Many of Japanese scholars might be surprised when they read Wynne (1992) afterFukushima nuclear incident. The situation of Japan is incredibly similar to Lake Districtof Cumbria, Northern England about the reaction of scientific authorities and publicsto the consequence of radioactive contamination, which was induced by explosionof Chernobyl nuclear plant in 1986: repeating statement that radioactive fall-outwas not affecting our lives, failed prediction by authoritative scientists, responsesfrom scientific communities without reflexivity, patriarchal behaviors of Japanesegovernment, and now, credibility and trustworthiness of scientists were increasinglydiminishing. We can say that the situation which Wynne wrote about has beenreplayed in Japan after twenty-five year. In this presentation, we draw the publicreception of scientific knowledge from a case study of Japanese mothers’ responsesto the scientific advices about radioactive contamination as a Japanese version of“Cumbrian sheep farmers”.

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Public Communication of Science and Technology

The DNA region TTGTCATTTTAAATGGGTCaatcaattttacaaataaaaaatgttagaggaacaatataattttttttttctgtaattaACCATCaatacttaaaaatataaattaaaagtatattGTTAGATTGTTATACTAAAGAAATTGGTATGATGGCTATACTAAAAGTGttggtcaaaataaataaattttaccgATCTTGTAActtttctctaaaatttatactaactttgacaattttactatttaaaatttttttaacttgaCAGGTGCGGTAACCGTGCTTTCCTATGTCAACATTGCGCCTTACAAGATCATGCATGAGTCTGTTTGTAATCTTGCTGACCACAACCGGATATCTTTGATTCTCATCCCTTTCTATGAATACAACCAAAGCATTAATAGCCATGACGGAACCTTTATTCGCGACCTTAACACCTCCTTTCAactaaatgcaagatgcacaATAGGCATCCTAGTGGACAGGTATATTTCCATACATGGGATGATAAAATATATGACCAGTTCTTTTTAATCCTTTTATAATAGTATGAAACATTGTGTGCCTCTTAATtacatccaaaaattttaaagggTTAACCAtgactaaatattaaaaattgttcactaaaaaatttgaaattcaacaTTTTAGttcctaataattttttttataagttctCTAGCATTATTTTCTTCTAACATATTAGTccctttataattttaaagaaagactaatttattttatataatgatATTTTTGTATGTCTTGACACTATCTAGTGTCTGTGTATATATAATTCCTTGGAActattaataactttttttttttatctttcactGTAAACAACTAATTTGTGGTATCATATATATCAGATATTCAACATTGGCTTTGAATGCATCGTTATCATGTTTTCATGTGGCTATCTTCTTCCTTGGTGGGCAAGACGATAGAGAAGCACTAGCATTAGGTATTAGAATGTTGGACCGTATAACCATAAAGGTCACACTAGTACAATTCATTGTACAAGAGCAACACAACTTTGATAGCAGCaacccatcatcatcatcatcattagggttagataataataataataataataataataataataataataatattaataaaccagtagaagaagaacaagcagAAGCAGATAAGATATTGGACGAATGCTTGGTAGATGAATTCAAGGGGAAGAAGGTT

“Misunderstood misunderstanding”, again. – mother’s movement against radiation contamination emerged after fukushima nuclear incident in Japan

Nozomi Mizushima   Interfaculty Initiative in Information Studies, Univ. of Tokyo, Japan

Ikuko Kase   Interdisciplinary Information Studies, University of Tokyo, Japan

Osamu Sakura   Interfaculty Initiative in Information Studies, Univ. of Tokyo, Japan

Many of Japanese scholars might be surprised when they read Wynne (1992) afterFukushima nuclear incident. The situation of Japan is incredibly similar to Lake Districtof Cumbria, Northern England about the reaction of scientific authorities and publicsto the consequence of radioactive contamination, which was induced by explosionof Chernobyl nuclear plant in 1986: repeating statement that radioactive fall-outwas not affecting our lives, failed prediction by authoritative scientists, responsesfrom scientific communities without reflexivity, patriarchal behaviors of Japanesegovernment, and now, credibility and trustworthiness of scientists were increasinglydiminishing. We can say that the situation which Wynne wrote about has beenreplayed in Japan after twenty-five year. In this presentation, we draw the publicreception of scientific knowledge from a case study of Japanese mothers’ responsesto the scientific advices about radioactive contamination as a Japanese version of“Cumbrian sheep farmers”.

A copy of the full paper has not yet been submitted.

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